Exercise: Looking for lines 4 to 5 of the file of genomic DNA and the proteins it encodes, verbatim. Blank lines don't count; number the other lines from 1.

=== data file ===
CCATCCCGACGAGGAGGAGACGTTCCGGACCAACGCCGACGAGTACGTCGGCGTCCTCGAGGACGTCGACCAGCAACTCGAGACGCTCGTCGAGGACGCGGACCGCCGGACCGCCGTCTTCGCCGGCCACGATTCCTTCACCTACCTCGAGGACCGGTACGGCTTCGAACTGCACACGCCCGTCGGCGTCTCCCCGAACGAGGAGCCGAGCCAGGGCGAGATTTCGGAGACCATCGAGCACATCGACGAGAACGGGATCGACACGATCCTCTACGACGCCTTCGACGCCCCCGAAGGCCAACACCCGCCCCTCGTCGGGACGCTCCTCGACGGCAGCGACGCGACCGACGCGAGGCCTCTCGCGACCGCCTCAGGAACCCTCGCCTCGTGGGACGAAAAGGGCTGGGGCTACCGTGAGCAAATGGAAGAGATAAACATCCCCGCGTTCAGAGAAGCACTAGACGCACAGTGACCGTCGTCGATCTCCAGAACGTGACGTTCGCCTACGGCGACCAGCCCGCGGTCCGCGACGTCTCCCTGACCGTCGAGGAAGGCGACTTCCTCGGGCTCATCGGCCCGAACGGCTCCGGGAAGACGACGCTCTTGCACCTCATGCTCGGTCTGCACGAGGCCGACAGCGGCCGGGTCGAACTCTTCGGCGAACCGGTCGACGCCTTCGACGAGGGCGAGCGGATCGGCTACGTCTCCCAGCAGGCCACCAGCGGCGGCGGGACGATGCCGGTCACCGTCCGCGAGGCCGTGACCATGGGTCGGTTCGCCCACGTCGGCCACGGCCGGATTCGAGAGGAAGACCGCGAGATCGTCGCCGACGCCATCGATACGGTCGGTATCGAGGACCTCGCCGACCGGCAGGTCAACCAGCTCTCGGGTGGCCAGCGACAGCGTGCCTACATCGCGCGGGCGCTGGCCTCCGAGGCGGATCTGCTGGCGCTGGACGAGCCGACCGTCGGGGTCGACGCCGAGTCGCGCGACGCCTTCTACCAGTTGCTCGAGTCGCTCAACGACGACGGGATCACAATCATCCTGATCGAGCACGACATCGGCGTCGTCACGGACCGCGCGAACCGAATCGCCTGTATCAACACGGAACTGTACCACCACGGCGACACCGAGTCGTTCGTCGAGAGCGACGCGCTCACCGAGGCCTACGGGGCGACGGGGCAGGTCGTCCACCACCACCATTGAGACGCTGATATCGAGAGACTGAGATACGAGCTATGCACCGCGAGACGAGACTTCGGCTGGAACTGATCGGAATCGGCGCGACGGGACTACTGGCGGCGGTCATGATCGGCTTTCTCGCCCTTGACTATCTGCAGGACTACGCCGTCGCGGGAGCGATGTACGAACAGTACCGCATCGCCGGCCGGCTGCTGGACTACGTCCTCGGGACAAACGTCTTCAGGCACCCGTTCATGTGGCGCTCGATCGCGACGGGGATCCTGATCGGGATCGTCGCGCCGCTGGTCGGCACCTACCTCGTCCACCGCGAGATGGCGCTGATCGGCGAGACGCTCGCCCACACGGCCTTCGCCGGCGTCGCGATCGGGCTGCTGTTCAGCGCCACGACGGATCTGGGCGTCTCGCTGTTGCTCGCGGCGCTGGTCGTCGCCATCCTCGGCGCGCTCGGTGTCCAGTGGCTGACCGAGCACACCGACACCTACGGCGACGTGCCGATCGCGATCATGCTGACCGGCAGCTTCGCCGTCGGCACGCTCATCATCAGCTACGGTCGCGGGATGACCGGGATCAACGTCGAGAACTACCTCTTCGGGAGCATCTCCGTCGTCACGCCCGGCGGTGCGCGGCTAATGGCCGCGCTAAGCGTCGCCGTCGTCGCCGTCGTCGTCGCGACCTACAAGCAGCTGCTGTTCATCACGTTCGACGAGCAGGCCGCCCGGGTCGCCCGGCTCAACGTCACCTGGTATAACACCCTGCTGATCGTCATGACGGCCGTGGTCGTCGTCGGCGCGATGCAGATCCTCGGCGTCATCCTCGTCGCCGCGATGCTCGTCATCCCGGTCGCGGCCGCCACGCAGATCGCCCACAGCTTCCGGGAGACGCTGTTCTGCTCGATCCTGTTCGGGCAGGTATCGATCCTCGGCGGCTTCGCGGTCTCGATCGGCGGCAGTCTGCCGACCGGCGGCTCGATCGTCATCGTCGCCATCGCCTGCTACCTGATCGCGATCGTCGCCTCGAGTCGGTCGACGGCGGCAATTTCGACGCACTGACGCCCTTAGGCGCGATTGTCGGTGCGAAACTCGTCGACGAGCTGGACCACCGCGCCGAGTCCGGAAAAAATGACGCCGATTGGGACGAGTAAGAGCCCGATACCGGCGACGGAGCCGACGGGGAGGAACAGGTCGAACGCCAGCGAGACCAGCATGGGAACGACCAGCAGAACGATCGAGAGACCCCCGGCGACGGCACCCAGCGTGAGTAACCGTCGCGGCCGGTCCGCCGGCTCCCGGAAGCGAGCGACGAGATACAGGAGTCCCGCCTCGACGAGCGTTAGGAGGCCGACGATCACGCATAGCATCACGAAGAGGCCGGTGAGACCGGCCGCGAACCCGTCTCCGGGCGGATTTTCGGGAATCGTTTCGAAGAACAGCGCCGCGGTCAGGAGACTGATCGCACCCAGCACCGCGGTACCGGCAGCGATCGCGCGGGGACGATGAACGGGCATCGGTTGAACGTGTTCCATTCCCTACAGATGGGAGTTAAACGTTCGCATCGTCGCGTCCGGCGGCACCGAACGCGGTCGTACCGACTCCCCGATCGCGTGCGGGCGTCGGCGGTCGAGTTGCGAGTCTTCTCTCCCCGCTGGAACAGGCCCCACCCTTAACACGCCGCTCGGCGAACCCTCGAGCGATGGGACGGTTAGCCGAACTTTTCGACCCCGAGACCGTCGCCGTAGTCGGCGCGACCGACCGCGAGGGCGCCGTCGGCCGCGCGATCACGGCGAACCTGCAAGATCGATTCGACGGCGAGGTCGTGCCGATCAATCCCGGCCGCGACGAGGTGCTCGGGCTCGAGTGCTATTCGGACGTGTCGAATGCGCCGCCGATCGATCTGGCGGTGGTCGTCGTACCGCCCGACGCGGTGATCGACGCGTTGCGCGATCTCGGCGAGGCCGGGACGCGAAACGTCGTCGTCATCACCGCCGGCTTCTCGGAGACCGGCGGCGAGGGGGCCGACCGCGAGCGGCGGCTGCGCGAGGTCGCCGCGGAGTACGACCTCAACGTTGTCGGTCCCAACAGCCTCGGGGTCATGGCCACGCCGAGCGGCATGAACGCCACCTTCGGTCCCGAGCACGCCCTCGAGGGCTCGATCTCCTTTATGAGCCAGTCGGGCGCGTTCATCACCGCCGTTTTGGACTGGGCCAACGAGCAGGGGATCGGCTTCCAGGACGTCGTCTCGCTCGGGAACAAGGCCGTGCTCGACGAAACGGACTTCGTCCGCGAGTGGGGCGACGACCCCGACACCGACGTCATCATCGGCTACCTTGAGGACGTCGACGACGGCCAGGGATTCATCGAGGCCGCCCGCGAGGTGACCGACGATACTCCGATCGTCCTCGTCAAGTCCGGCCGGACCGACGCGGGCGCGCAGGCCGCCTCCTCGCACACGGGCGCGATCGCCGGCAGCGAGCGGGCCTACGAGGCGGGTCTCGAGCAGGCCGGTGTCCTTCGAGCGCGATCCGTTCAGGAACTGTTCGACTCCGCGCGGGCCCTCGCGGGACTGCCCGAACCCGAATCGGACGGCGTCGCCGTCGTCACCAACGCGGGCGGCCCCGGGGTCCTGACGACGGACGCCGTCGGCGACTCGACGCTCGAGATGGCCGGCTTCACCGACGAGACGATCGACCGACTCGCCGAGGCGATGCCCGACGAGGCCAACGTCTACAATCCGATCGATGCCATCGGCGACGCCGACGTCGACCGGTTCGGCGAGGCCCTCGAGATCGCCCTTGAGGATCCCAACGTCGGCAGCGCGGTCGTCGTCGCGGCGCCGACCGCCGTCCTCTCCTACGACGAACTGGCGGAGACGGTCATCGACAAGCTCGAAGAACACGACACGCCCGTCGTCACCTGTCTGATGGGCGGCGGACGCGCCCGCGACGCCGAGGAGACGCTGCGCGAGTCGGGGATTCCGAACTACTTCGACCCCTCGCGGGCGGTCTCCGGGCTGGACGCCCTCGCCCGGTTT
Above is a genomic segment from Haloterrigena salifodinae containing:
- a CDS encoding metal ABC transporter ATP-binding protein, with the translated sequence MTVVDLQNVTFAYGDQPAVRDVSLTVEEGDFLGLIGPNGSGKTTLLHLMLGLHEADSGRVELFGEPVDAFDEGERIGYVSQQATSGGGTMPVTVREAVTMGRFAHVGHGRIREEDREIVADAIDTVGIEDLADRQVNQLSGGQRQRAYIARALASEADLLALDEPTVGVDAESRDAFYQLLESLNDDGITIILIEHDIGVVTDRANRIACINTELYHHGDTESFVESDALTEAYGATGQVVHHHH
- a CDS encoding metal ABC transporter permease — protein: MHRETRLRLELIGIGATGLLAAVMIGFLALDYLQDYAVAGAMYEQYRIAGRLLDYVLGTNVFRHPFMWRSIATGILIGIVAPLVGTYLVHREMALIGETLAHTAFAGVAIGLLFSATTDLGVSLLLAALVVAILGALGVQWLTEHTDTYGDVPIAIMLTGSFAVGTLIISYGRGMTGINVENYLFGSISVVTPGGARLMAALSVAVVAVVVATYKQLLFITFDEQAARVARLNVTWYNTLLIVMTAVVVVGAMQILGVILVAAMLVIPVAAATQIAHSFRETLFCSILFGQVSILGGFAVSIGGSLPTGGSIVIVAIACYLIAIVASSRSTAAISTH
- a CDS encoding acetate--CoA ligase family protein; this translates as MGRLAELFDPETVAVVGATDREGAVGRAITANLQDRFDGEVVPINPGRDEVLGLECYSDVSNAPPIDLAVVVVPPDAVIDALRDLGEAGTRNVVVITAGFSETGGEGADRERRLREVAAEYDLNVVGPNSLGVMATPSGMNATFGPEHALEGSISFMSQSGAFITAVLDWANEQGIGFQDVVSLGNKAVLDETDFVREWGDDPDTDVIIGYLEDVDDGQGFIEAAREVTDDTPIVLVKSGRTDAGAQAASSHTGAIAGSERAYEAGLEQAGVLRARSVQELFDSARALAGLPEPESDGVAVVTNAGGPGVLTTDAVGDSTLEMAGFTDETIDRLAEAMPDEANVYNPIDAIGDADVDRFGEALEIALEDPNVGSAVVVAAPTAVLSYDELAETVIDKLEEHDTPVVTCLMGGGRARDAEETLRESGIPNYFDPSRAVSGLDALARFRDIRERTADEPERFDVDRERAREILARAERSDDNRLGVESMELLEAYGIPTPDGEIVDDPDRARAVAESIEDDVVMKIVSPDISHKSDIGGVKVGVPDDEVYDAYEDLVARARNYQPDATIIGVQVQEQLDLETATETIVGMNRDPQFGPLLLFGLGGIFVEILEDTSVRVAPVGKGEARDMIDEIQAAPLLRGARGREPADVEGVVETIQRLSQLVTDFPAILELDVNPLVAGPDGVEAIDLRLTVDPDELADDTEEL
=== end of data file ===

- a CDS encoding metal ABC transporter permease — protein: MHRETRLRLELIGIGATGLLAAVMIGFLALDYLQDYAVAGAMYEQYRIAGRLLDYVLGTNVFRHPFMWRSIATGILIGIVAPLVGTYLVHREMALIGETLAHTAFAGVAIGLLFSATTDLGVSLLLAALVVAILGALGVQWLTEHTDTYGDVPIAIMLTGSFAVGTLIISYGRGMTGINVENYLFGSISVVTPGGARLMAALSVAVVAVVVATYKQLLFITFDEQAARVARLNVTWYNTLLIVMTAVVVVGAMQILGVILVAAMLVIPVAAATQIAHSFRETLFCSILFGQVSILGGFAVSIGGSLPTGGSIVIVAIACYLIAIVASSRSTAAISTH
- a CDS encoding acetate--CoA ligase family protein; this translates as MGRLAELFDPETVAVVGATDREGAVGRAITANLQDRFDGEVVPINPGRDEVLGLECYSDVSNAPPIDLAVVVVPPDAVIDALRDLGEAGTRNVVVITAGFSETGGEGADRERRLREVAAEYDLNVVGPNSLGVMATPSGMNATFGPEHALEGSISFMSQSGAFITAVLDWANEQGIGFQDVVSLGNKAVLDETDFVREWGDDPDTDVIIGYLEDVDDGQGFIEAAREVTDDTPIVLVKSGRTDAGAQAASSHTGAIAGSERAYEAGLEQAGVLRARSVQELFDSARALAGLPEPESDGVAVVTNAGGPGVLTTDAVGDSTLEMAGFTDETIDRLAEAMPDEANVYNPIDAIGDADVDRFGEALEIALEDPNVGSAVVVAAPTAVLSYDELAETVIDKLEEHDTPVVTCLMGGGRARDAEETLRESGIPNYFDPSRAVSGLDALARFRDIRERTADEPERFDVDRERAREILARAERSDDNRLGVESMELLEAYGIPTPDGEIVDDPDRARAVAESIEDDVVMKIVSPDISHKSDIGGVKVGVPDDEVYDAYEDLVARARNYQPDATIIGVQVQEQLDLETATETIVGMNRDPQFGPLLLFGLGGIFVEILEDTSVRVAPVGKGEARDMIDEIQAAPLLRGARGREPADVEGVVETIQRLSQLVTDFPAILELDVNPLVAGPDGVEAIDLRLTVDPDELADDTEEL